How do I treat a hydrangea plant that is looking bad?


here is a picture.

q how do i treat a hydrangea plant that is looking bad

Is it too much water, not enough water, summer heat?

  14 answers
  • Kauai Breeze Kauai Breeze on Aug 18, 2018

    There is an insect chewing on the leaves, but your biggest problem is keeping it in a pot. Hydrangeas are shrubs and need room to spread out roots and big green leaves. Plant it in well draining soil in a semi-shaded area (or full shade if you are further south). Most will grow 4 ft tall and 4 ft across, so give it room.

  • Betty Betty on Aug 18, 2018

    Yes it does need to be in the ground .they like lots of room and sun ..try spraying a dawn and water mix on the leaves. .Good luck .

  • Ellis Ellis on Aug 18, 2018

    In the ground is best, but I have managed to keep a smallish hydrangea healthy in a planter pot. It's in a large planter, a whiskey-barrel type, and our zone 7 climate is not so harsh that the plant is winter-killed. I do give all my hydrangeas a little feeding of Holly Tone once a year.

  • Julie Julie on Aug 19, 2018

    Mine is in the ground. It gets morning sun for about 4 to 5 hours but it hasn't grown much in the year I've had it and didn't bloom this year.. Any suggestions ???

    • Mary Messenger Mary Messenger on Aug 19, 2018

      Sounds like too much sun for that particular plant. If you know the name of the hydrangea you can look it up on the internet and they'll tell you where you need to plant it. I had one getting the morning sun here in zone 5 and it burned the leaves in 2 days.

  • Bmasecar Bmasecar on Aug 19, 2018

    Agree with everyone. In the ground or larger planter for a start. Feed and water well when you move it.

  • Mellie Mellie on Aug 19, 2018

    After it blooms, prune new growth. Hydrangea bloom on old growth. Make sure lighting is right.

  • Sono Arima Sono Arima on Aug 19, 2018

    I'm thinking keeping it in the pot will only bonsei the plant, which is not a bad thing.

    To rid the bugs a spray with a mixture of water, bit of dish liquid and tobacco soak should do the trick.

    Add a bit of epson salt to the soil to raise the magnesium. That works wonders on roses as well.

  • Deborah Deborah on Aug 19, 2018

    We had hydrangea in the ground ext to the back door of our old house, and it would get leggy once in a while and need to be cut back hardish. Then it would grow back in fuller.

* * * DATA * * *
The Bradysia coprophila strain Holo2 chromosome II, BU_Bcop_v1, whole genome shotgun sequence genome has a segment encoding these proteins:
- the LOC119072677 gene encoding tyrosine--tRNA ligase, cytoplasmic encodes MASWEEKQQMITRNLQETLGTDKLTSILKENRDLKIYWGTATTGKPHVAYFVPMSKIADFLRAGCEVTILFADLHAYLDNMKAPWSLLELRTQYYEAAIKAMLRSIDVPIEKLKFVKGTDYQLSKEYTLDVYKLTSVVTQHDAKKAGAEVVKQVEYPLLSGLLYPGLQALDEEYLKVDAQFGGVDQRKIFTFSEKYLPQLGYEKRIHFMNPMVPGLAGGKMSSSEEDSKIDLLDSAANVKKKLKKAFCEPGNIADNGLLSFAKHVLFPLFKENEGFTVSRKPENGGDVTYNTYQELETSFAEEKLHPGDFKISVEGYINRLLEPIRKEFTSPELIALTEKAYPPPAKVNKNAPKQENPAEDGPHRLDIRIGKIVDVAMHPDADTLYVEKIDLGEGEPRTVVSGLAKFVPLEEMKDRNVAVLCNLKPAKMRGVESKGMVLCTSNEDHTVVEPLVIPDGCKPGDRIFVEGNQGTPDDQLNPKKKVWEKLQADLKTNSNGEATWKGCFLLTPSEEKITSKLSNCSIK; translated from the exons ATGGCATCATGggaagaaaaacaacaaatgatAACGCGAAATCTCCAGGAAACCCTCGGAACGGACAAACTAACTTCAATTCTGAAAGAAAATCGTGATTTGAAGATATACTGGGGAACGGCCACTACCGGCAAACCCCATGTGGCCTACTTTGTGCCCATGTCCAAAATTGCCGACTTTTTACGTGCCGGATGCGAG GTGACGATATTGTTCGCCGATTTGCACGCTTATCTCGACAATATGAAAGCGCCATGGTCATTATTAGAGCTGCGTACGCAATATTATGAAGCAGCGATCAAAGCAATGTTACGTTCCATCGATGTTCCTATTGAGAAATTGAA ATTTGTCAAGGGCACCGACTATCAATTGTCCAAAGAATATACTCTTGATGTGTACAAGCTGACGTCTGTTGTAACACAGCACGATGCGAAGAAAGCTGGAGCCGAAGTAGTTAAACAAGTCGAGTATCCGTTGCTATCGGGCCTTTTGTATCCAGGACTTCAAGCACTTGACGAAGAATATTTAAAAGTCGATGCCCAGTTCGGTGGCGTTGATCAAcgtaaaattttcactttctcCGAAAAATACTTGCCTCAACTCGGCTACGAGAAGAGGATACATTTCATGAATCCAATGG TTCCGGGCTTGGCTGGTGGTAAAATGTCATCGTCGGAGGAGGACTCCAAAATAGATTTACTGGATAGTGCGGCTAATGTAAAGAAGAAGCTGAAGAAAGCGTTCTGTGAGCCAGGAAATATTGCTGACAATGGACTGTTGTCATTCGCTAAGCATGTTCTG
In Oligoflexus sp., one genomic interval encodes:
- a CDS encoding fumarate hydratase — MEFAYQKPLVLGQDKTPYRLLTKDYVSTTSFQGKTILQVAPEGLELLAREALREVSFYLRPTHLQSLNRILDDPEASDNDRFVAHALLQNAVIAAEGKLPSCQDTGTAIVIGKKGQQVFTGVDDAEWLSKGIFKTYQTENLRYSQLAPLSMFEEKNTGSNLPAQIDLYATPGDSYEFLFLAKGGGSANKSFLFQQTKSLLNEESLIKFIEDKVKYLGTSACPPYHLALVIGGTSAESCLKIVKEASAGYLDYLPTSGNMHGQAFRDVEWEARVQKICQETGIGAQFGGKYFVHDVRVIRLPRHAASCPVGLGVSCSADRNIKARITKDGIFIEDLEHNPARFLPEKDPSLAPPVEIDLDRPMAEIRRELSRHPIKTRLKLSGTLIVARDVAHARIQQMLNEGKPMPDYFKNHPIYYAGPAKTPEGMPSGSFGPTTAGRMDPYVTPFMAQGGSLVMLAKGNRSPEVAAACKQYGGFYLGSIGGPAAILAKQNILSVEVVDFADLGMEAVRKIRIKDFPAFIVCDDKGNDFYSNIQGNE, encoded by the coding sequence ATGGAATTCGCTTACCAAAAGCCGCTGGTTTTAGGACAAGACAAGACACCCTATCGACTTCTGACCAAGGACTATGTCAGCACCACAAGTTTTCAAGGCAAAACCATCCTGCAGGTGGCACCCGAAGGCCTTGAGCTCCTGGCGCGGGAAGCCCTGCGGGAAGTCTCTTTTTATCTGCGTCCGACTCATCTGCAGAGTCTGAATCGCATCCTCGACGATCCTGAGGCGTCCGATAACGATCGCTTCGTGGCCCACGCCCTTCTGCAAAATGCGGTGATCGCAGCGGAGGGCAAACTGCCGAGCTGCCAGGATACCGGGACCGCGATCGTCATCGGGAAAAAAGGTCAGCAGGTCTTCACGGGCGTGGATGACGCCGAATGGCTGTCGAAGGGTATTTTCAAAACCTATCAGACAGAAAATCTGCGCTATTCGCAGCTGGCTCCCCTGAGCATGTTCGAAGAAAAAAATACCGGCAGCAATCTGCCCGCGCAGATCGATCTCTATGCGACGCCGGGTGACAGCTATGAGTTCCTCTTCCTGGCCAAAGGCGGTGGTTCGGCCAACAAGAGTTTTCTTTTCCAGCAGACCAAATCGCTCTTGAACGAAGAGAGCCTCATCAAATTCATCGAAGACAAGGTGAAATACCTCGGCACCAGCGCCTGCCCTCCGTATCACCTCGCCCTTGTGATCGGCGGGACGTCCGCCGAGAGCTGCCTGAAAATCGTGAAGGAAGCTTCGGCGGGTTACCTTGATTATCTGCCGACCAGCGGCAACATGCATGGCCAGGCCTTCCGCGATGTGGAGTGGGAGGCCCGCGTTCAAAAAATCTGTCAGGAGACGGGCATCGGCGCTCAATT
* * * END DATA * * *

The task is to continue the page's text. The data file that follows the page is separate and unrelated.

• Ann Ann on Aug 20, 2018

    I think your plant is potbound like the lady in the other comments said. Plant it and water in some Epsom salts, this is wonderful for picking plants up, its also good for you too in your bath. Can get at health food shops, hope this helps

  • Bonita McCarty Taylor Bonita McCarty Taylor on Aug 20, 2018

    Throw it out and try something different! Not worth the trouble!

  • Jud7872415 Jud7872415 on Aug 20, 2018

    They need to be in the ground. Next spring pour Epsom salt around the perimeter of the hole NOT NEXT TO THE PLANT, water really well and cut back any dead branches. In N'west FL. mine were over 6' tall and across, neighbors wanted the dead flowers for arrangements and in the spring I let them have blooms but they could only get two!! Once your plant is established spread Epsom salt to change the color of the flowers. Blue flowers will be pink and pink a lavender. Also, add potting soil to the hole to give extra nutrients.

  • Jud7872415 Jud7872415 on Aug 20, 2018

    Go easy with the Epsom salt, you can always add more later if you think the plant needs it, just don't do it in the summer it can burn the plant.

  • Short Short on Aug 20, 2018

    I have two large ones in the ground but they did not have a single bloom this year. They have been fertilized What can I do.

  • Connie Welchel Stoner Connie Welchel Stoner on Aug 20, 2018

    I read somewhere if the sun is out while raining is what causes the spots. Mine is covered. We have Sun and rain almost everyday together.